A total of 127 protesters were arrested during unrest in Taylor’s home state of Louisville last night, with dozens more taken into custody amid demonstrations across America including in New York, Chicago and Los Angeles.  

In Seattle, Washington state, 13 people were arrested on charges including property destruction, resisting arrest, failure to disperse and assault on a police officer after one cop was hit over the head with a baseball bat. 

Meanwhile, shocking footage surfaced online of a Seattle cop pushing a bicycle over the head of a protester who was lying on the ground.     

A protester stands next to a burning pile of trash as tensions boiled over in Louisville’s downtown area on Wednesday night

A burning trash can in Louisville amid a night of protests over the decision not to charge three cops with murder over Taylor’s death in March

Protesters march down the streets of downtown Louisville in outrage that murder charges were not brought against cops involved in Taylor’s slaying

A line of police officers in riot gear stand together and block the path of protesters outraged over the grand jury verdict

Two cops were shot when gunfire rung out and a suspect was taken into custody Wednesday night

Heavily-armed riot police stand guard in a street in downtown Louisville amid protests sparked by a Kentucky grand jury’s decision to clear three officers of charges for the shooting death of Breonna Taylor

Protesters hurl water bottles and profanities at a police building in downtown Louisville on Wednesday night  

By 11pm at least 46 people had been arrested in connection with protests, according to the LMPD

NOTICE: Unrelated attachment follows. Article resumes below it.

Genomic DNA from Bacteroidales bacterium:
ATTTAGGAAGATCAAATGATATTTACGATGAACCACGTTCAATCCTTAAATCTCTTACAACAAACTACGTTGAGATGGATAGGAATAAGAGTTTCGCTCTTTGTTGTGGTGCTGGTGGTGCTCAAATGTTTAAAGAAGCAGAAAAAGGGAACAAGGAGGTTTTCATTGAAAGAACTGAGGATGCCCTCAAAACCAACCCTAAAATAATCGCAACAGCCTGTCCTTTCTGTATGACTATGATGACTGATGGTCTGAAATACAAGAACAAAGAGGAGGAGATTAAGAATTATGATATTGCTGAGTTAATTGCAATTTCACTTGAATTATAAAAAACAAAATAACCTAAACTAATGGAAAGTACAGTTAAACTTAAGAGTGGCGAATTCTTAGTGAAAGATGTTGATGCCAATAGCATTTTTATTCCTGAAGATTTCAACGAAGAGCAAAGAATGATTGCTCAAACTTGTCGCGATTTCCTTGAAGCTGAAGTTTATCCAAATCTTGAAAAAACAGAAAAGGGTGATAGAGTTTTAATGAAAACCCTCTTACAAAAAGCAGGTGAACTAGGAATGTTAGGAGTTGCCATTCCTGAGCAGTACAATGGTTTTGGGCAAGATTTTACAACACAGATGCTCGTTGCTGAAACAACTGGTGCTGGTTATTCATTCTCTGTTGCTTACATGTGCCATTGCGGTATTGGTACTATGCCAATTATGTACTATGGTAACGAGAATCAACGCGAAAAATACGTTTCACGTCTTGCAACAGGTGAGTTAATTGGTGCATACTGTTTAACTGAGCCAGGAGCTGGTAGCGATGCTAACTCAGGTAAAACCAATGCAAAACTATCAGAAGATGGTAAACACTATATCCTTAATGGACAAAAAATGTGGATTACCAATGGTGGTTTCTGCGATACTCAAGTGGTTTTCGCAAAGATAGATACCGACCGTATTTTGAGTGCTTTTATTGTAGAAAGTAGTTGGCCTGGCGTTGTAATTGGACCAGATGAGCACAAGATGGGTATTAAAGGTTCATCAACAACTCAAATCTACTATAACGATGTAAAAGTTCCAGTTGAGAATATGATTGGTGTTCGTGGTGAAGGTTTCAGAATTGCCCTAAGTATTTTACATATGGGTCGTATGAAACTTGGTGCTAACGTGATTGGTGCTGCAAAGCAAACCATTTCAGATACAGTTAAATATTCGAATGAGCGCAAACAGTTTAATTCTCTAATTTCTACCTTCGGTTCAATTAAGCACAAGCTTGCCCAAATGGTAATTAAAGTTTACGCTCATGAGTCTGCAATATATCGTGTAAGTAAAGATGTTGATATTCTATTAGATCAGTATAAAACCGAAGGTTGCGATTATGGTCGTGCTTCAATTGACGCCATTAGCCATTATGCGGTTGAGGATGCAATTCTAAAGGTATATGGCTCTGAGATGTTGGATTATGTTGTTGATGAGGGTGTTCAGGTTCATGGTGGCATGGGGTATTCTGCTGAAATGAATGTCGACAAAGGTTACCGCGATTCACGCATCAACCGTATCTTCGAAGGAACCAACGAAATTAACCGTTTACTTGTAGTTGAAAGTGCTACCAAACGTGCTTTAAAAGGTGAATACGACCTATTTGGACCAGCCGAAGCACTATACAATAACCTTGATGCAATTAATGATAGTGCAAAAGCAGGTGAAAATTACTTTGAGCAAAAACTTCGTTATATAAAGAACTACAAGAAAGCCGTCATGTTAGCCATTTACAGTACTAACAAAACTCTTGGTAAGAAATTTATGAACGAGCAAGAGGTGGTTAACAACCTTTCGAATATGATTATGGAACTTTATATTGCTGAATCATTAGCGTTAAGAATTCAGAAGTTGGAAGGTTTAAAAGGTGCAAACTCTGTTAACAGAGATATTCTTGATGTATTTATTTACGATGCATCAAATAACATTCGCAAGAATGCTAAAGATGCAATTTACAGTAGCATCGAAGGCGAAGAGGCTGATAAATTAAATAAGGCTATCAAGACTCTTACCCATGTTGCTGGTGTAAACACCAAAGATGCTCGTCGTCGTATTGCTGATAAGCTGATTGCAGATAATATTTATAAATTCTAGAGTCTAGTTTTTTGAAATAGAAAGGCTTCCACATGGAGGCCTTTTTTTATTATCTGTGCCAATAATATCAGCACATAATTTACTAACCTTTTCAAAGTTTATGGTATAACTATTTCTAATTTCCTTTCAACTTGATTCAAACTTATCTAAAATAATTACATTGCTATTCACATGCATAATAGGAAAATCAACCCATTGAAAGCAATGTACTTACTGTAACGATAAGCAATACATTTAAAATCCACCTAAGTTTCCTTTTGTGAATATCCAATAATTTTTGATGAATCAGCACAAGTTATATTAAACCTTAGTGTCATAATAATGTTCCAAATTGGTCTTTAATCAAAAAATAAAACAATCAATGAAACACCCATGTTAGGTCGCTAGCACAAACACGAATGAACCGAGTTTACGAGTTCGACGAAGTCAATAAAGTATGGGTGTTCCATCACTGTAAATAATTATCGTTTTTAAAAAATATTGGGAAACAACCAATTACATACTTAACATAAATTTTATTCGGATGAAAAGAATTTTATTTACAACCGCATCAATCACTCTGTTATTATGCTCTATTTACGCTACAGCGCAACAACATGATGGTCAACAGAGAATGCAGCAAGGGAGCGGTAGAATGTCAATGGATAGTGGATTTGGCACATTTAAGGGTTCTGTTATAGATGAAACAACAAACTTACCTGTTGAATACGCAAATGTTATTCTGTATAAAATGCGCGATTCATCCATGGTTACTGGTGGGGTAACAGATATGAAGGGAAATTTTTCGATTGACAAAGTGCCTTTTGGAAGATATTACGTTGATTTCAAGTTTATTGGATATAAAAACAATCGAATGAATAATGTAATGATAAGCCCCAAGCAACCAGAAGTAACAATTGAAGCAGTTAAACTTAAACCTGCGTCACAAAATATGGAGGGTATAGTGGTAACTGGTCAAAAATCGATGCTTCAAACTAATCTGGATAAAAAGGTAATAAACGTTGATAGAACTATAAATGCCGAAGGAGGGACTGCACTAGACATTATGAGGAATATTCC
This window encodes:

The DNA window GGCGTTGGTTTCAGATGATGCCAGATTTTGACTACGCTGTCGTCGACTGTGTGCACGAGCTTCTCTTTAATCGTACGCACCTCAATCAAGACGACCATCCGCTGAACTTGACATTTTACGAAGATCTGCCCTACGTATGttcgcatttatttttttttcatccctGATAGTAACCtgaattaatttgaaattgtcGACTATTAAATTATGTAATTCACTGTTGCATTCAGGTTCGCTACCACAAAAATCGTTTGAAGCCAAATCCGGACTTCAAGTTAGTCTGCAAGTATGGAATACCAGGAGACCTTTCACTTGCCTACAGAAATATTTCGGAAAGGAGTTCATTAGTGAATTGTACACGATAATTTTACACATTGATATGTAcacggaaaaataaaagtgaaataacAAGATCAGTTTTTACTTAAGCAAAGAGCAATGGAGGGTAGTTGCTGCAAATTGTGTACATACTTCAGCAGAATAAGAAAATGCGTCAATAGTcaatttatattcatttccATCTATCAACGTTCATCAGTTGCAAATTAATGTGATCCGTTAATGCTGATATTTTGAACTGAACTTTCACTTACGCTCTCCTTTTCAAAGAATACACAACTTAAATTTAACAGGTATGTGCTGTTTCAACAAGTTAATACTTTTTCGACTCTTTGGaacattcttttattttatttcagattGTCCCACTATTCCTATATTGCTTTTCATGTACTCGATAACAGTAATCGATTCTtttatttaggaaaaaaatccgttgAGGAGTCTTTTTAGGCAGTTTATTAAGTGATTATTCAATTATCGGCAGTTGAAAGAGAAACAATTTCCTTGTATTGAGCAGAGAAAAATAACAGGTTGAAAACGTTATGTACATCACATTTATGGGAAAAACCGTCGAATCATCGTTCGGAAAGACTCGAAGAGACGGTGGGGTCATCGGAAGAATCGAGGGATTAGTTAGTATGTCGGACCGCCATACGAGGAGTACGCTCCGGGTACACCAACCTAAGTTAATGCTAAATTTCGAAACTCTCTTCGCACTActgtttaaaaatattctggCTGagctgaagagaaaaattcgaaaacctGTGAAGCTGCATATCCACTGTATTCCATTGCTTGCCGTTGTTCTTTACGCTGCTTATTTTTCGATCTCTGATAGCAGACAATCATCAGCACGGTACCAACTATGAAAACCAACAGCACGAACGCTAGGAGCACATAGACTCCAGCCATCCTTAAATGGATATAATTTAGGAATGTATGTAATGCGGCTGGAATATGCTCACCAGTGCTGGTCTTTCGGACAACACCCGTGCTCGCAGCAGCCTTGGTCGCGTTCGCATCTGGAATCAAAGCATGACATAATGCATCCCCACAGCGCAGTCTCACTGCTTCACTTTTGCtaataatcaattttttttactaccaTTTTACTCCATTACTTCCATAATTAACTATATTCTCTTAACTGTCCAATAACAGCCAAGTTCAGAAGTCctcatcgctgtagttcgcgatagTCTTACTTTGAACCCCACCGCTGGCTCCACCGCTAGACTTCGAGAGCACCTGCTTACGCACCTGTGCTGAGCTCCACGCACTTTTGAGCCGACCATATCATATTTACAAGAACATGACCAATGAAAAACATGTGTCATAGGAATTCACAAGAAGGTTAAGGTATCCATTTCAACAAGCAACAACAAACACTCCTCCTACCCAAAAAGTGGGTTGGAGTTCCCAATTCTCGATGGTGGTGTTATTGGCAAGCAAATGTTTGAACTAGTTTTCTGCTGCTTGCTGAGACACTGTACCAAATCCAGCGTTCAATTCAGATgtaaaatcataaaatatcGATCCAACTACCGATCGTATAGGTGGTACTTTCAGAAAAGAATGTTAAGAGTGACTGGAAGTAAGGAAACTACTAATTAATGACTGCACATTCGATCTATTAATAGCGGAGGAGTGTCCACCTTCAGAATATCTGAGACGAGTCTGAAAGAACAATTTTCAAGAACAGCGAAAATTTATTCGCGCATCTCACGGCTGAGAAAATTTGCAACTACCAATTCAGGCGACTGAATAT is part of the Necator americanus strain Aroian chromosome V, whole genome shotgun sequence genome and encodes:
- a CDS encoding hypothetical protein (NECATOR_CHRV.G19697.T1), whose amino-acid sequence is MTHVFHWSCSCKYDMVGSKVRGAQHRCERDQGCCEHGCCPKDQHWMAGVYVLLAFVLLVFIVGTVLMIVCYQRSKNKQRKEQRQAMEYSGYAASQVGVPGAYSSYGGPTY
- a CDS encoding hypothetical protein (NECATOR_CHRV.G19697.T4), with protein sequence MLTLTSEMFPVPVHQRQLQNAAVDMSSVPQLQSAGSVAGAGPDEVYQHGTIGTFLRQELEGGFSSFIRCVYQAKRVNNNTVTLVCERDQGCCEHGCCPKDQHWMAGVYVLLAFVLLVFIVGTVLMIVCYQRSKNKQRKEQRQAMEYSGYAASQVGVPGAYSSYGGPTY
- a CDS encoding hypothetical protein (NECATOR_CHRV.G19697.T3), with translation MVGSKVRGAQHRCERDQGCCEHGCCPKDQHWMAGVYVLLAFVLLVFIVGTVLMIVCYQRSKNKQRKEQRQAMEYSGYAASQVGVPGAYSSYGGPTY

Officers mobilize to round up protesters breaking a city-wide curfew in downtown Louisville on Wednesday night

Protesters pass by a burning pile of trash as tensions boiled over in Louisville’s downtown area on Wednesday night

A crowd of police clad in riot gear wait for orders as protests continued well past curfew on Wednesday night

Officers stand in the street shortly after shots were fired at police resulting in two injured officers

Police officers clad in riot gear form a wall as they move down a street in downtown Louisville searching for curfew-breakers

The map above shows the site where two officers were shot in Louisville on Wednesday night compared with where protesters confronted a line of police around the same time 

Louisville Interim Police Chief Robert Schroeder said the shooting of the two officers took place at Brook Street and Broadway about 8.30pm when officers were responding to a large crowd of demonstrators. 

‘I am very concerned for the safety of our officers,’ said Schroeder at a press conference just after 10pm Wednesday.